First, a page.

Originally posted on Pirates Prospects  |  Last updated 8/28/13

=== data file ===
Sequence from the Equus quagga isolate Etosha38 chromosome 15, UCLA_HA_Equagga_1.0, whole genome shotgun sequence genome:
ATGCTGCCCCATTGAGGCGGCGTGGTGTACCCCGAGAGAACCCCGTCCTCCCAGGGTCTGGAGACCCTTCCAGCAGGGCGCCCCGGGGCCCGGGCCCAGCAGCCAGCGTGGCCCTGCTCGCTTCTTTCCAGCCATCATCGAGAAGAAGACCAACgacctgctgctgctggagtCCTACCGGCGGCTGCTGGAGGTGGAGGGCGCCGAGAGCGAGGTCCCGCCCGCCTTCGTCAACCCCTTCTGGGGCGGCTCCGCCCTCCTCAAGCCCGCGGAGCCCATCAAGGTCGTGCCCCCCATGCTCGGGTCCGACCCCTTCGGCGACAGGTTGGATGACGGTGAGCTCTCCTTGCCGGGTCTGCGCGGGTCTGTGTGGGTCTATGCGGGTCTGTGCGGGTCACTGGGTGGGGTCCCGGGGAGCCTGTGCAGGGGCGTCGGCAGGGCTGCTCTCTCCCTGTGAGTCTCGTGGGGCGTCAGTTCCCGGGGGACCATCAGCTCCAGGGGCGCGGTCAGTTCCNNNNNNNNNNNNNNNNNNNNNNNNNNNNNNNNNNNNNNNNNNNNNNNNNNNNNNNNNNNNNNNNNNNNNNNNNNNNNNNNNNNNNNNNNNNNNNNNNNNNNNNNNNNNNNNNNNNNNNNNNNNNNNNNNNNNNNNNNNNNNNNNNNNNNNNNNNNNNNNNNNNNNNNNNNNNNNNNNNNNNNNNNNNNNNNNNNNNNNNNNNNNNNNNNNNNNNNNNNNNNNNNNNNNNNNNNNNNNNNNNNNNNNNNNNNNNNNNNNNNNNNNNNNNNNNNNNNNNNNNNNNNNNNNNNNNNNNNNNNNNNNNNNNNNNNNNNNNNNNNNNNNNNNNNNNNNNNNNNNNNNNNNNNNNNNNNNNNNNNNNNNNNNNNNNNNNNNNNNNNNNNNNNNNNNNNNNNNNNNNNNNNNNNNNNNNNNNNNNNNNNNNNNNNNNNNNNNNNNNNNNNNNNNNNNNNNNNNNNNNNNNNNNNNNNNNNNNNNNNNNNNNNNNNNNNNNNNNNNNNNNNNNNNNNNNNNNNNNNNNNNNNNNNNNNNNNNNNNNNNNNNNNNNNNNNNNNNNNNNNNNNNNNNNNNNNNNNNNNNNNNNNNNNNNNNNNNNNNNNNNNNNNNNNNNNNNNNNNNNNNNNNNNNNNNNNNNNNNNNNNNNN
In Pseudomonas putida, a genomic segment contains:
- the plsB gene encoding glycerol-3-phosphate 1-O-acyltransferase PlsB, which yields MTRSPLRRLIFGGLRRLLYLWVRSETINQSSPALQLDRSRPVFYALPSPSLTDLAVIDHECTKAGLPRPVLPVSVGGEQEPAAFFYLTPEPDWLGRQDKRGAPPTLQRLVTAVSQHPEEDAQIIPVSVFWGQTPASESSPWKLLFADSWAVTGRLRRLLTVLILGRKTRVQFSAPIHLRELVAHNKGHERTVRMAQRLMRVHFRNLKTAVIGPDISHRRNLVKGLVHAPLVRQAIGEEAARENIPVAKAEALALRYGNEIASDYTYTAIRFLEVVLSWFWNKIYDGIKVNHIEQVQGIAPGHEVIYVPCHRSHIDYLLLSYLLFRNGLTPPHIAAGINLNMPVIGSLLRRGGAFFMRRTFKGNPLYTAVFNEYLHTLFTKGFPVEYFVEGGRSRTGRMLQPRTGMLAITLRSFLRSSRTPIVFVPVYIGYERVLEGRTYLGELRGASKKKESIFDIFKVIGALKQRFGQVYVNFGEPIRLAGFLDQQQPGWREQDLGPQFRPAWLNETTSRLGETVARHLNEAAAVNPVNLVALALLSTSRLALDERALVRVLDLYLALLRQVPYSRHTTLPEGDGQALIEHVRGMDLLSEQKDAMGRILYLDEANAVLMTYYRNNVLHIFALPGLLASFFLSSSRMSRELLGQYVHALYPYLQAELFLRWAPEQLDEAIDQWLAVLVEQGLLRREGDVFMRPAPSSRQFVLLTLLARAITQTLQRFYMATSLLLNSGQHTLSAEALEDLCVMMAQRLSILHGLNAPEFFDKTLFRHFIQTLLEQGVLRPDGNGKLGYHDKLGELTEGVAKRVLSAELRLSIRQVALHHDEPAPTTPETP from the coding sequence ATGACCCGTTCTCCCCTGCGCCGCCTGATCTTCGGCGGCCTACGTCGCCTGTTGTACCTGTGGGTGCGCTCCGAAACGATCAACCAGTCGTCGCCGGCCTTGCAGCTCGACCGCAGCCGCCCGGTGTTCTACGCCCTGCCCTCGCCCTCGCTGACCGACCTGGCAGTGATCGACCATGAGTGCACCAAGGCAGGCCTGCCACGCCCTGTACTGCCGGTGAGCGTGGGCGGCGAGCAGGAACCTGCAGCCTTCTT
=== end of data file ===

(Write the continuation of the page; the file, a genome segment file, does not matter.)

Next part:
Not surprisingly, the price to see a game at PNC Park is expected to go up next year. (Photo Credit: David Hague) The Pirates plan to increase their Major League payroll next season, team president Frank Coonelly told Pirates Prospects. The team has raised overall salary for its MLB players by about $9 million per year each of the last three years, according to a “strategic plan” for payroll Coonelly discussed in a one-on-one interview. “Our plans that we’ve put in place a year, two years ago, have us showing another meaningful increase in 2014,” Coonelly said. The Pirates have guaranteed $42.45 million in contracts next season including options for Pedro Alvarez and Wandy Rodriguez, according to our estimates. We estimate the Pirates will spend about $71.4 million on this year’s Major League team. The payroll would include salary increases for players like Neil Walker, Vin Mazzaro and Mark Melancon entering arbitration years for the first time, as well as current arbitration-eligible players like Gaby Sanchez, Garrett Jones and Charlie Morton due for a pay raise in 2014. Break Out the Price Chart This view will be a bit more pricey over the next few seasons. (Photo Credit: David Hague) Pittsburgh’s expected payroll increase would correspond with the team taking in its share of a more lucrative national television contract, along with expecting to receive more money from ticket sales, in prices and attendance. “We’re gonna lay out a plan to incrementally get ourselves back towards where we need to be, competitive with the Cincinnati’s, the Milwaukee’s, the St. Louis’ of the world,” Coonelly said. “Going into 2014, we’ll continue that path, which is not large jumps, but moving us towards our industry foes.” In short: you will almost certainly see higher seat prices at PNC Park next season, which should not be surprising in a year following a pennant race. Coonelly stressed that fans who purchase a 20-game, half-season or full season ticket plan will receive a “larger discount relative to the individual game buyer.” But the cost to fans is expected to go up. Coonelly said the Pirates remain 26th of the league’s 30 teams in average cost to see a game, feels it is very difficult to be competitive with some of MLB’s lowest ticket prices and that the team did not make any significant “price adjustments” between PNC Park’s opening in 2001 and 2011. “It took us 10 years to dig this hole,” Coonelly said. “And there are many reasons why we dug it for 10 years, some of which I was involved with, some decisions made I was involved with, some that I wasn’t involved with.” He does not expect massive price hikes right away, though. “We’re not going to try to get to where we need to get to in one year,” Coonelly said. Five other important points: Coonelly projects the Pirates to sell close to 2.3-million tickets in 2013, approaching the record of 2,464,870 from PNC Park’s inaugural season (which he expects they will break next year). He is also confident that fans this season will beat the stadium record of 19 sellouts set that year. The team has already sold more tickets than it did all of last year, he said. The season ticket base grew “by over 15 percent” last offseason, and the Pirates will look for it to continue to increase. PNC Park will not add temporary seats for playoff games. “Our footprint is what it is,” Coonelly said. “And we want our fans to be comfortable.” The Pirates are not planning to expand the crowded main concourse. Instead, they are looking at improvements similar to right field’s Budweiser Bowtie Bar, in which the concourse went “over the Riverwalk a little further than it was” to make room for the new drinking area. Coonelly could not project how much revenue the Pirates would receive from each playoff game in which they play. “Too many variables” exist, he said. Those include: who the Pirates play (because Dodger Stadium would draw a larger gate than Great American Ball Park), other team’s postseason prices and how many games are played by every team. Under the CBA, much of the ticket revenue goes into a “players’ pool.” Here’s how it works: the players’ pool consists of 50 percent of the gate receipts from the Wild Card Round, plus 60 percent of the gate receipts from the first three games of each division series, the first four games of each championship series and the first four games of the World Series. And this is what the players get from that pool of ticket sales, according to the union – World Series-winning team: 36 percent World Series loser: 24 percent League Championship Series losers (two teams): 12 percent each Division Series losers (four teams): 3.25 percent each Wild Card game losers (two teams): 1.5 percent each Going deep into the postseason would not just be lucrative for Pirates’ ownership but also the players. Last year each full-share player on the Wild-Card-losing Atlanta Braves earned about $19,600, which each one on the World Champion San Francisco Giants earned about $377,000. Nice cash if you can win it.
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